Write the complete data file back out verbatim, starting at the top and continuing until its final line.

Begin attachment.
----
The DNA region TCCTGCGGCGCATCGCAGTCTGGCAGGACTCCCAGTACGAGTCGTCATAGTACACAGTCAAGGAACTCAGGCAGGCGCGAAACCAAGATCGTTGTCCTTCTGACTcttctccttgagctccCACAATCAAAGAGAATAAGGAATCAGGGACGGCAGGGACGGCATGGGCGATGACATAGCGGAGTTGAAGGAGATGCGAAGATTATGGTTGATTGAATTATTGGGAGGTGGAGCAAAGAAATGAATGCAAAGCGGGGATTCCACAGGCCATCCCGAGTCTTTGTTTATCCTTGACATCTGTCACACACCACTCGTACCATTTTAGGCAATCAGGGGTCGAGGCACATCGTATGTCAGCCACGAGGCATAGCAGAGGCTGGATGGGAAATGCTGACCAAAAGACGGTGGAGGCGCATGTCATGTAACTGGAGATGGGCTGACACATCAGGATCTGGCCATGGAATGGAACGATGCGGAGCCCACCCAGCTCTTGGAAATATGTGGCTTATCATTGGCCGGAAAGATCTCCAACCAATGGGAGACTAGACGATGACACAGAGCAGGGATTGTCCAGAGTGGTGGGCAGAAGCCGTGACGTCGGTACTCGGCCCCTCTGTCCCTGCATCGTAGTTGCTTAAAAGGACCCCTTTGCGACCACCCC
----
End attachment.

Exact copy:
The DNA region TCCTGCGGCGCATCGCAGTCTGGCAGGACTCCCAGTACGAGTCGTCATAGTACACAGTCAAGGAACTCAGGCAGGCGCGAAACCAAGATCGTTGTCCTTCTGACTcttctccttgagctccCACAATCAAAGAGAATAAGGAATCAGGGACGGCAGGGACGGCATGGGCGATGACATAGCGGAGTTGAAGGAGATGCGAAGATTATGGTTGATTGAATTATTGGGAGGTGGAGCAAAGAAATGAATGCAAAGCGGGGATTCCACAGGCCATCCCGAGTCTTTGTTTATCCTTGACATCTGTCACACACCACTCGTACCATTTTAGGCAATCAGGGGTCGAGGCACATCGTATGTCAGCCACGAGGCATAGCAGAGGCTGGATGGGAAATGCTGACCAAAAGACGGTGGAGGCGCATGTCATGTAACTGGAGATGGGCTGACACATCAGGATCTGGCCATGGAATGGAACGATGCGGAGCCCACCCAGCTCTTGGAAATATGTGGCTTATCATTGGCCGGAAAGATCTCCAACCAATGGGAGACTAGACGATGACACAGAGCAGGGATTGTCCAGAGTGGTGGGCAGAAGCCGTGACGTCGGTACTCGGCCCCTCTGTCCCTGCATCGTAGTTGCTTAAAAGGACCCCTTTGCGACCACCCC